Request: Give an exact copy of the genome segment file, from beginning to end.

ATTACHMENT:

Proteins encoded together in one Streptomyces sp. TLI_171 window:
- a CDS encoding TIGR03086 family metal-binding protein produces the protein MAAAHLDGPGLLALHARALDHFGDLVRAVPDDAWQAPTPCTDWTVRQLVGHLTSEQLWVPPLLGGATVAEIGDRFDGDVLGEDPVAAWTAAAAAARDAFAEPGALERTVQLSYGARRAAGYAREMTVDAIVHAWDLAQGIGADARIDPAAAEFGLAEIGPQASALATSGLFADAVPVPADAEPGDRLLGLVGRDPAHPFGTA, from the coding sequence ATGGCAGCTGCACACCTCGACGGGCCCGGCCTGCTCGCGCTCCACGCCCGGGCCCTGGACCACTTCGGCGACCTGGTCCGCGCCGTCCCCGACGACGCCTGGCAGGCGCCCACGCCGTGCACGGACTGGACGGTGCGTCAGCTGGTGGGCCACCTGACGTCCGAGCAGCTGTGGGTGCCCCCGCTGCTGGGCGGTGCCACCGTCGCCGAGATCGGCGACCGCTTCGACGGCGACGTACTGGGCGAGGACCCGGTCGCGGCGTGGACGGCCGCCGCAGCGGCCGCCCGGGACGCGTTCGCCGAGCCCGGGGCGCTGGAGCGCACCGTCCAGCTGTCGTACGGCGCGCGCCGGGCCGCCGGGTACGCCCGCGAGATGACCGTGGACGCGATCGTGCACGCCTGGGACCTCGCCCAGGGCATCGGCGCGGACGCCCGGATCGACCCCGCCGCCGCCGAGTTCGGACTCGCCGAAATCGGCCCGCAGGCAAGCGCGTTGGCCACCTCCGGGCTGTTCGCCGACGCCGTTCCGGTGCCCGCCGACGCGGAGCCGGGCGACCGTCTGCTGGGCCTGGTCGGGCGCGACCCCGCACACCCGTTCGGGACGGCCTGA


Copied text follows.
Proteins encoded together in one Streptomyces sp. TLI_171 window:
- a CDS encoding TIGR03086 family metal-binding protein produces the protein MAAAHLDGPGLLALHARALDHFGDLVRAVPDDAWQAPTPCTDWTVRQLVGHLTSEQLWVPPLLGGATVAEIGDRFDGDVLGEDPVAAWTAAAAAARDAFAEPGALERTVQLSYGARRAAGYAREMTVDAIVHAWDLAQGIGADARIDPAAAEFGLAEIGPQASALATSGLFADAVPVPADAEPGDRLLGLVGRDPAHPFGTA, from the coding sequence ATGGCAGCTGCACACCTCGACGGGCCCGGCCTGCTCGCGCTCCACGCCCGGGCCCTGGACCACTTCGGCGACCTGGTCCGCGCCGTCCCCGACGACGCCTGGCAGGCGCCCACGCCGTGCACGGACTGGACGGTGCGTCAGCTGGTGGGCCACCTGACGTCCGAGCAGCTGTGGGTGCCCCCGCTGCTGGGCGGTGCCACCGTCGCCGAGATCGGCGACCGCTTCGACGGCGACGTACTGGGCGAGGACCCGGTCGCGGCGTGGACGGCCGCCGCAGCGGCCGCCCGGGACGCGTTCGCCGAGCCCGGGGCGCTGGAGCGCACCGTCCAGCTGTCGTACGGCGCGCGCCGGGCCGCCGGGTACGCCCGCGAGATGACCGTGGACGCGATCGTGCACGCCTGGGACCTCGCCCAGGGCATCGGCGCGGACGCCCGGATCGACCCCGCCGCCGCCGAGTTCGGACTCGCCGAAATCGGCCCGCAGGCAAGCGCGTTGGCCACCTCCGGGCTGTTCGCCGACGCCGTTCCGGTGCCCGCCGACGCGGAGCCGGGCGACCGTCTGCTGGGCCTGGTCGGGCGCGACCCCGCACACCCGTTCGGGACGGCCTGA